ES6 Array destructuring weirdness

Can anyone explain, why the following happens with ES6 array destructuring?

let a, b, c
[a, b] = ['A', 'B']
[b, c] = ['BB', 'C']
console.log(`a=${a} b=${b} c=${c}`)

// expected: a=A b=BB c=C
// actual:   a=BB b=C c=undefined



You've fallen into a trap of line wrapping and automatic semicolon insertion rules in JavaScript.

Take this example:

let x = [1, 2]
[2, 1]

It's the interpreted as:

let x = [1, 2][2, 1] // === [1, 2][(2, 1)] === [1, 2][1] === 2

That weird [(2, 1)] thing above is related to how Comma Operator works.

Thus, your example:

let a, b, c
[a, b] = ['A', 'B']
[b, c] = ['BB', 'C']
console.log(`a=${a} b=${b} c=${c}`)

Is interpreted as:

let a, b, c
[a, b] = ['A', 'B'][b, c] = ['BB', 'C']
console.log(`a=${a} b=${b} c=${c}`)

Now, if you insert a semicolon, it will work as you intended:

let a, b, c
[a, b] = ['A', 'B']; // note a semicolon here
[b, c] = ['BB', 'C']
console.log(`a=${a} b=${b} c=${c}`)

Also, it's a good idea to check your code by pasting it into Babel repl to see the generated output:

'use strict';

var a = void 0,
    b = void 0,
    c = void 0;

var _ref = ['A', 'B'][(b, c)] = ['BB', 'C'];

a = _ref[0];
b = _ref[1];

console.log('a=' + a + ' b=' + b + ' c=' + c);

I believe you have forgotten the line breaks ';'. Below is the corrected code. Please try:

let a,b,c
[a, b] = ['A', 'B'];
[b, c] = ['BB', 'C'];
console.log(`a=${a} b=${b} c=${c}`)
let a, b, c
[a, b] = ['A', 'B']***;***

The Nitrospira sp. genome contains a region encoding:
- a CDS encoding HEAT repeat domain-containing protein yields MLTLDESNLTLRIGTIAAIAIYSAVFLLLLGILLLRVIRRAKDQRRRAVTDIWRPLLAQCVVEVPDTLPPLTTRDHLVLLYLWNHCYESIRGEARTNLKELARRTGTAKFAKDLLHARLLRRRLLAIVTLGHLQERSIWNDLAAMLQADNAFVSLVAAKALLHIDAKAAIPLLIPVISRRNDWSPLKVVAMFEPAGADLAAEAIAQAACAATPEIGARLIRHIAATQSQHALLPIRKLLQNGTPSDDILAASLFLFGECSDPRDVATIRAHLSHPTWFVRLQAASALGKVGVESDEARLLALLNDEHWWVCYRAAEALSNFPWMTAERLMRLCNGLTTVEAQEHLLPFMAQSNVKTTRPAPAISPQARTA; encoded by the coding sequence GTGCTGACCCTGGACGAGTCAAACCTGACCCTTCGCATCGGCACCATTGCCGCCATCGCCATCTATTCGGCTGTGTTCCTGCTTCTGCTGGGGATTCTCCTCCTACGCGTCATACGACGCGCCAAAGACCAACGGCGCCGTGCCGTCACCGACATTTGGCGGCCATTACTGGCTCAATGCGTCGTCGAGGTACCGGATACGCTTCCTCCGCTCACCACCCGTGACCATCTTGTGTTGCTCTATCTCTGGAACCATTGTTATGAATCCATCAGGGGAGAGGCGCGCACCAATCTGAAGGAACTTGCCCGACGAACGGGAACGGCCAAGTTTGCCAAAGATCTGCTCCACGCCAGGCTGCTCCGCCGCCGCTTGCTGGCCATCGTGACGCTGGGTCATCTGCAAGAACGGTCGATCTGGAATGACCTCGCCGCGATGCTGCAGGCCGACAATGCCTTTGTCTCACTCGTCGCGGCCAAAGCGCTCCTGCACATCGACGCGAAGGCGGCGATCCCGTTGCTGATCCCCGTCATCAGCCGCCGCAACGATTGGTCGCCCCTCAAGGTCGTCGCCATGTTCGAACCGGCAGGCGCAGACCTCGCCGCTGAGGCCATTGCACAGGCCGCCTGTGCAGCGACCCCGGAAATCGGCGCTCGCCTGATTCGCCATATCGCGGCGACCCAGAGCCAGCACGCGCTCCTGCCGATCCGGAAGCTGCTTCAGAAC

[b, c] = ['BB', 'C']
console.log(`a=${a} b=${b} c=${c}`)

console: a=A b=BB c=C


As others have said, you're missing semicolons. But…

Can anyone explain?

There are no semicolons automatically inserted between your lines to separate the "two" statements, because it is valid as a single statement. It is parsed (and evaluated) as

let a = undefined, b = undefind, c = undefined;
[a, b] = (['A', 'B']
[(b, c)] = ['BB', 'C']);
console.log(`a=${a} b=${b} c=${c}`);


  • [a, b] = …; is a destructuring assignment as expected
  • (… = ['BB', 'C']) is an assignment expression assigning the array to the left hand side, and evaluating to the array
  • ['A', 'B'][…] is a property reference on an array literal
  • (b, c) is using the comma operator, evaluating to c (which is undefined)

If you want to omit semicolons and let them be automatically inserted where ever possible needed, you will need to put one at the begin of every line that starts with (, [, /, +, - or `.


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